Student Claiming Ignorance of Eligibility Criteria for MBA Admissions, Inadmissible: Orissa HC
20.06.2021 | Education News | EduLegaL | www.edulegal.org | firstname.lastname@example.org
4th June 2021 the Orissa High Court in Subha Chandra Sahoo v. Central University Odisha & others ordered the cancellation of admission of the petitioner-student and observed that the eligibility criteria for pursuing MBA in the Central University of Koraput specified on the website and accessible by candidates invalidates the contention of the petitioner that he was unaware of the eligibility criteria specific to the MBA course in the said University.
The Bench consisting of Chief Justice of Orissa and Justice Savitri Ratho held:
“….. that the CUO Admission Announcement, which was uploaded on its website, and the link for which was provided to the CUCET-2020, clearly spelt out the minimum eligibility condition for the MBA Course as 60% marks in the graduate degree. It was placed in the public domain, and was accessible to every candidate applying for courses in the CUO. It is, therefore, not possible to accept the contention of the Petitioner that he was unaware of the eligibility criteria specific to the MBA course in CUO.
In November 2020, the petitioner was provisionally admitted to the Central University Odisha (CUO), Koraput the MBA course. 25th February 2021, after verification of original documents, CUO canceled his provisional admission. Aggrieved, the petitioner approached the Orissa High Court. 9th March 2021 the court granted him interim relief directing CUO, the respondent-university, to allow the petitioner to continue the MBA course since he had already completed two semesters.
16th March 2021 a counter affidavit was filed by the respondents stating that the petitioner registered for the MBA course at CUO in November 2020 and the first semester was due six months thereafter. The respondent asserted that it was the mistaken belief of the petitioner that he had completed two semesters by March 2021. The petitioner was permitted continuance for the first semester owing to the interim order passed by the High Court.
Pursuant and in response, the petitioner sought directions for the University for the continuance of the remaining course while arguing that the acceptance of the application form for the Central University Common Test (CUCET) knowing he had secured 52.14% in graduation put the onus on the University. Besides he was not aware of the specified eligibility criteria.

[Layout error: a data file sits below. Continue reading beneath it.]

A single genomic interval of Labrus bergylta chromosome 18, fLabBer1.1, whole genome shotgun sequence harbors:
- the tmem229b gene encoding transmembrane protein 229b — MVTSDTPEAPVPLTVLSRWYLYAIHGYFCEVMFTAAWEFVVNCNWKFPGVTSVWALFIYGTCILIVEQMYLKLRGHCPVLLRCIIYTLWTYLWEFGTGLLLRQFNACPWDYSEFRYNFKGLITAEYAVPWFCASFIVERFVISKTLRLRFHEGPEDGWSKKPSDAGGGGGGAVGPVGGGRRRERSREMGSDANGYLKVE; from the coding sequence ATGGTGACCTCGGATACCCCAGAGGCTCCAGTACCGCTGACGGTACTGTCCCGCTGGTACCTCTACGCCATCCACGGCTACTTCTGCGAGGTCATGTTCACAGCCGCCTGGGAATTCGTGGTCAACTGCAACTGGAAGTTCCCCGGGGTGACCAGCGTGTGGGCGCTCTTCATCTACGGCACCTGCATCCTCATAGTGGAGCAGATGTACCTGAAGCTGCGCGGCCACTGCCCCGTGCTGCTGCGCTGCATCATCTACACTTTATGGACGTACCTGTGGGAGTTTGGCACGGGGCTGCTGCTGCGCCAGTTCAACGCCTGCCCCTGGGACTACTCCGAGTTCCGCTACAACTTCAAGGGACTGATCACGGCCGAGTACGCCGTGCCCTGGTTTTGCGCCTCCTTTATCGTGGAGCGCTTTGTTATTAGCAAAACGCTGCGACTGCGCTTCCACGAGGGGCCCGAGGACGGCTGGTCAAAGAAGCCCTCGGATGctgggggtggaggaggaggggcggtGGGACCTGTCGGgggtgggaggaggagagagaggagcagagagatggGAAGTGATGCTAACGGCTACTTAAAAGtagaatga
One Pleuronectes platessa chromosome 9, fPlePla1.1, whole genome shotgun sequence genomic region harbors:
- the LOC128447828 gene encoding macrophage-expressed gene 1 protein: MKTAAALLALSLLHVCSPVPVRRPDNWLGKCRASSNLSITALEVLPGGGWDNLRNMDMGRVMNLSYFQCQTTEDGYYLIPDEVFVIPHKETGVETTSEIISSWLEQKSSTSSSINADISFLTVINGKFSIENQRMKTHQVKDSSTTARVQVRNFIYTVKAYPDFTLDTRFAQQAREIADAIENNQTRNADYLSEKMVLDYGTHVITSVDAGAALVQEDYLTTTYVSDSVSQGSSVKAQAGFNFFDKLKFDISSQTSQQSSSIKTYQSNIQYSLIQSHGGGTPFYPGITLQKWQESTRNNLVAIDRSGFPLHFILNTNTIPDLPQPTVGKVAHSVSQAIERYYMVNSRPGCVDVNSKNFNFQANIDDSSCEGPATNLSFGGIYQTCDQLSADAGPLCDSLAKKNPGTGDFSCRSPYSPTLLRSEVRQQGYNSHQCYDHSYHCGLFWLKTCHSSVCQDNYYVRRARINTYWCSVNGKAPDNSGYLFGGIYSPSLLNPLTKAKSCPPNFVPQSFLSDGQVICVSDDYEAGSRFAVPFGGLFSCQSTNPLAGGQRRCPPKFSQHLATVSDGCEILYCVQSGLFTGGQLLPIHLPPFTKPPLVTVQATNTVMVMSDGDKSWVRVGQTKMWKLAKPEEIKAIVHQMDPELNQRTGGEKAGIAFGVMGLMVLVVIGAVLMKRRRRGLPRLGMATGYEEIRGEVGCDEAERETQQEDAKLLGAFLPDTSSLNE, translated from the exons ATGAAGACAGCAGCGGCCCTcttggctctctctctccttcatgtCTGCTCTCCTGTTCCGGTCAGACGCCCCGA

The respondent argued that the ‘Registration Slip’ issued to the Petitioner on 15th May 2020 contains a signed declaration of the petitioner inter alia that he had gone through and understood the eligibility criteria. Owing to the pandemic, the verification of the original documents of the candidates could take place only subsequently and once it was found that the petitioner did not satisfy the eligibility requirement, his candidature was canceled.
Studying the arguments raised the Court observed:
In any event in the declaration signed by him, which forms part of the CUCET 2020 Registration Slip dated 15th May 2020 issued to him, the Petitioner states that he has “gone through and understood the eligibility criteria” and further that: “I understand that my admission is subject to the fulfilling of eligibility criteria of the University/Program I am applying for.” Lastly: “I will be solely responsible for my eligibility and I shall be denied admission if I am found not eligible at the time of admission.”
The Court further added:
If despite the above, the petitioner failed to find out what the eligibility criteria for the MBA Course in CUO, Koraput was, then he only has himself to blame.
In conclusion, the Court said, the default is on the part of the petitioner as after signing the declaration, he failed to know about the criteria for the course therefore his admission is canceled and the suit was accordingly disposed of by vacating the interim relief while saying:
The minimum qualifying percentage for eligibility to be admitted to the MBA course is an essential condition that cannot be diluted. With the Petitioner admittedly not fulfilling the said criteria, the question of permitting him to continue pursuing the MBA course in CUO, Koraput does not arise.